"I felt that next Monday, when everyone came back to medical school, there was a shift in the culture," she said. "All change takes is a little bit of courage; this is something all of you can do."

Brull, who practices with four partners in her rural Post Rock Family Medicine clinic, told attendees she wasn't very involved in advocacy while in medical school or residency. It wasn't until the Kansas AFP asked her to go to what's now known as the National Conference of Constituency Leaders that she found herself caught up in the action.

While attending the event, she said Mike Sevilla, M.D., of Salem, Ohio, encouraged her to run for a leadership position; she did so, got elected and hasn't missed the conference since.

Zdogg M.D. Premiers Video During National Conference

During the Health is Primary panel event July 28 at the National Conference of Family Medicine Residents and Medical Students, surprise special guest and panelist Zubin Damania, M.D., of Las Vegas -- also known as ZDogg M.D. -- premiered his new music video(zdoggmd.com) that describes his journey through medical school and the effect caring for patients has had on his life. The video, which highlights the importance of working together to produce a "Health Care 3.0" that values primary care and patients, drew a standing ovation from excited students and residents.

To share the video, click on "Share This" under the video window on the ZDogg M.D. page and choose which platform to share it on.

"I am so on fire about what family physicians are doing not just to improve our specialty, but also the health of our patients," she said. "Natasha said to say yes and show up and that is something I have always done. If you have opportunities to say yes along the way and do these things that engage you with other family physicians, you can become an energizer."

Individualism and Innovation

When asked by Reid which came first -- physician or rapper -- Damania said the question is tough to answer because he was raised by two physician parents, but he also loved "Weird Al" Yankovic and his parody songs.

Damania started Turntable Health, a partner of Iora Health, two years ago because as a hospitalist at Stanford University, he saw that providing better preventive care through family medicine could help shrink the 50 percent of patients admitted to hospitals who don't need to be there.

"For me, waking up was saying, 'This is not OK,'" he said. "I started making videos (about contemporary medical issues) as a cry for help, putting them on YouTube and risking my career almost intentionally. Family physicians are the solution to our problems."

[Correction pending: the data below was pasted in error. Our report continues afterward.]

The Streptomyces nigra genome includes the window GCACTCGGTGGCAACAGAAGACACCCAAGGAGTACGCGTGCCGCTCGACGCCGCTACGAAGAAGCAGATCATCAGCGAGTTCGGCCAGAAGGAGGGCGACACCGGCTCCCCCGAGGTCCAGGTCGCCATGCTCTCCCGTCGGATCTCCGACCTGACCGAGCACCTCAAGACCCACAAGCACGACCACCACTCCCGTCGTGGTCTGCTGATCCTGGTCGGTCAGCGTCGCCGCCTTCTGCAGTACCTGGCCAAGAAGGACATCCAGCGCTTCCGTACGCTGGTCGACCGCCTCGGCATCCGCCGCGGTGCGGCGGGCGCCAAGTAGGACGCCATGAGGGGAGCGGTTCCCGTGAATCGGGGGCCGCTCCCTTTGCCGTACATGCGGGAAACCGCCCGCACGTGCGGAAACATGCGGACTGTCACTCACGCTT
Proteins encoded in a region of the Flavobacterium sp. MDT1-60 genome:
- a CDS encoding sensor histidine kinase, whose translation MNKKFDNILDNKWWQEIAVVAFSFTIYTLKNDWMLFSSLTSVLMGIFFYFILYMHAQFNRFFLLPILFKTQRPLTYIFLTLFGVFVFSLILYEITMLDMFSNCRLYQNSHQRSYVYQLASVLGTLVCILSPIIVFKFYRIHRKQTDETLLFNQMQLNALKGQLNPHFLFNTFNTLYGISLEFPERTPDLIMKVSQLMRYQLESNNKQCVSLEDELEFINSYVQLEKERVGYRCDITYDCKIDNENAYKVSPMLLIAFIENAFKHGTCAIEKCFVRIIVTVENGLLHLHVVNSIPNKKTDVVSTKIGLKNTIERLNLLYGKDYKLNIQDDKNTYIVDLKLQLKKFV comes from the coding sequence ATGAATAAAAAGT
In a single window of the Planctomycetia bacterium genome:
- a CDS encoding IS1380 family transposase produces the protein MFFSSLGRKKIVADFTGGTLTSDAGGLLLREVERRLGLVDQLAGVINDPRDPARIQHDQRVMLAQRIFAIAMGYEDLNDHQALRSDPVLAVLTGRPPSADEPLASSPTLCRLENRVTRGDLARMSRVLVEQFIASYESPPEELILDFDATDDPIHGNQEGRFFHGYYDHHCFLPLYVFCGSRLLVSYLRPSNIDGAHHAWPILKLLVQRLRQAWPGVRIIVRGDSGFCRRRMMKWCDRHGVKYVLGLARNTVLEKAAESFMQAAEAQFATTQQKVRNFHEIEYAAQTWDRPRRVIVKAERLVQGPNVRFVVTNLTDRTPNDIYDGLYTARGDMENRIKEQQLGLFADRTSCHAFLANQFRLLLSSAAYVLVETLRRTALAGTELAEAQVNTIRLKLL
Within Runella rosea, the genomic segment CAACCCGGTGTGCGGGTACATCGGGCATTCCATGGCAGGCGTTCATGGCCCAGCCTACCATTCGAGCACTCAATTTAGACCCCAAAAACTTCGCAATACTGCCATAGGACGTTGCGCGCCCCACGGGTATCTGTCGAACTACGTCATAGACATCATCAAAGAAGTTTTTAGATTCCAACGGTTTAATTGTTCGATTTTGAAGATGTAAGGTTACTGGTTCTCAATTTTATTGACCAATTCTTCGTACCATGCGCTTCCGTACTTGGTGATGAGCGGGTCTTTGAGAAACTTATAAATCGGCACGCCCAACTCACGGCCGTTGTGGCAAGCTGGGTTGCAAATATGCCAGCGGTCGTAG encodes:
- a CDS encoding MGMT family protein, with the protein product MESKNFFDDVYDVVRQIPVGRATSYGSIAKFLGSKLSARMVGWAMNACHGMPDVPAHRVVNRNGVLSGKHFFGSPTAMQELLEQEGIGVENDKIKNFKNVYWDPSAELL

Turntable Health -- tagline: "Primary Care, Re-Mixed" -- uses a model in which patients, their employers, unions or insurers pay a monthly fee for comprehensive care. As to the future of his young practice, Damania said, "Who knows what's going to happen? But if this inspires others to try to create health care in other states from the ground up in a grassroots way, then we've done our job."

When Reid asked Bhuyan what she didn't learn as a student or resident that physicians need to know, she said it's important for new physicians to explore different models of care.

"I think we don't talk enough about innovation in health care because innovation in primary care is so slow," she said. "I've found that there are all these models of care that are emerging and some levels of care that are working in the fee-for-service world. Other models of care are working in capitated markets with totally new models.

Zubin Damania, M.D. -- a.k.a. ZDogg M.D. -- discusses the new music video he premiered at the Health is Primary event that chronicles his journey through medical school and the effect caring for patients has had on his life.

"These efforts are attracting venture capital funding, so this tells me there is a lot of excitement and potential for primary care to be the solution for our health care woes."

Bhuyan asked attendees to think about how they can be innovative in the greater health care system.

Finally, Reid asked Damania -- who has a large social media following -- how family physicians can best spread the word about the benefits of primary care to Americans.

"One of our big problems in medicine is we've been trained to be so conservative about how we speak publicly," Damania said. "And medical institutions and schools are terrified about social media unless it's really controlled. But the rest of the country isn't terrified of social media and that is where they are."

If family physicians want to advocate for and highlight how family medicine can make health care better, they should consider doing so in an edgy and catchy way.

"It doesn't have to be rap videos; it might be speaking at a town hall meeting or speaking at your kid's school to inspire future physicians," Damania said. "But we need to collectively get together and say, 'Let's stand up and be someone who is excited and passionate about the thing we've been called to do -- primary care."